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RPM TV Website | July 16, 2018

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How Mazda wants to save the world – and cars as we know them

How Mazda wants to save the world – and cars as we know them
Deon Schoeman

While European countries are increasingly backing the notion of banning internal combustion engines outright, and opting for all-electric powered cars instead, Japanese auto maker Mazda has other ideas – and indeed, they may be more feasible.

The company has unveiled a long-term sustainability strategy dubbed ‘Sustainable Zoom-Zoom 2013’ that focuses on reducing well-to-wheel emissions, and introducing an innovative new engine technology, while also acknowledging the increasing role of electric cars in overall mobility.

Environmentally, Mazda is advocating emissions reductions based on a well-to-wheel perspective, which takes a more holistic view of how emissions are produced and measured, rather than focusing purely on emissions produced by vehicles while being operated.

Its target is to reduce Mazda’s overall wheel-to-well carbon emissions to 50 percent of the levels the company achieved in 2010 by 2030, and by 90 percent by 2050. It will do this by prioritising meaningful, real-world improvements in efficiency across the entire production and operating cycle.

A key element  will be the further refinement of the internal combustion engine – a technology which it believes will remain relevant in the majority of cars worldwide for the foreseeable future. Dramatically reducing the emissions of these engines will therefore have the greatest impact on CO2 emissions reduction, Mazda believes.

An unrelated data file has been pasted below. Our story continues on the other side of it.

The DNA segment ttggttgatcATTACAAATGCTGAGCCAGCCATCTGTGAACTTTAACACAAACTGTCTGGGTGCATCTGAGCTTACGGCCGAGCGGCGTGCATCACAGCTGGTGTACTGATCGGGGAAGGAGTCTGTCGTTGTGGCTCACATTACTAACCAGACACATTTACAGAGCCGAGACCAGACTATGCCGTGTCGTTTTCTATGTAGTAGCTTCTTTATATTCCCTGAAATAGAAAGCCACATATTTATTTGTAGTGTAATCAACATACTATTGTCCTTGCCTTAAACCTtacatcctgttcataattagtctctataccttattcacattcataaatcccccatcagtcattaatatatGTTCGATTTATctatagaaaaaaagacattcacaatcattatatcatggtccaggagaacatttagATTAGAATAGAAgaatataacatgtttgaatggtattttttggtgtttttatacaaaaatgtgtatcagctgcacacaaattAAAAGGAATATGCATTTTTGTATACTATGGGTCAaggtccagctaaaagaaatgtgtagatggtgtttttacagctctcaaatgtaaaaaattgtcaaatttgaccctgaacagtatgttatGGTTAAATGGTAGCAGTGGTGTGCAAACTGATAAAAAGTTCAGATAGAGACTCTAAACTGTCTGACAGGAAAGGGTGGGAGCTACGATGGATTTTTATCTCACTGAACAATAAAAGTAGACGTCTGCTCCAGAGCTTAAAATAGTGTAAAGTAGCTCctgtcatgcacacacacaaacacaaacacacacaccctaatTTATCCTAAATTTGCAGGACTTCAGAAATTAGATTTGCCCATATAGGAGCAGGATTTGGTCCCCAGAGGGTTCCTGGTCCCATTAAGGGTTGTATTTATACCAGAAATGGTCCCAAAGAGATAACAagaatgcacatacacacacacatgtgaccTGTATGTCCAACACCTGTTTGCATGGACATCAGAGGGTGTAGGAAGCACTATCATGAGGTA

Pivotal to this strategy is what Mazda claims is the world’s first production-viable compression ignition engine. Dubbed the SkyActiv-X, the supercharged petrol engine uses a proprietary technology called spark-controlled compression ignition.

In a compression ignition engine, the fuel/air mixture is spontaneously ignited using piston compression alone. Mazda’s technology maximises the zone in which compression ignition is possible, and allows a seamless transition between conventional spark ignition and compression ignition.

Mazda claims efficiency gains of between 20 and 30 percent compared to its current, direct-injection SkyActiv-G engines, while increasing torque and engine response by between 10 and 30 percent. A broader torque band also allows taller gearing for further enhanced efficiency. The new engine technology will be introduced in 2019.

In addition to its new SkyActiv-X engines, Mazda will develop a range of electric cars for use in regions where power is generated using a high ratio of clean energy. The first of these are expected to emerge in 2019.

The company has also pledged to introduce autonomous driving technologies by 2020, and to standardise these on all models by 2025, while its i-ActiveSense safety systems, already offered on selected models in Japan, will be rolled out to other markets starting next year.

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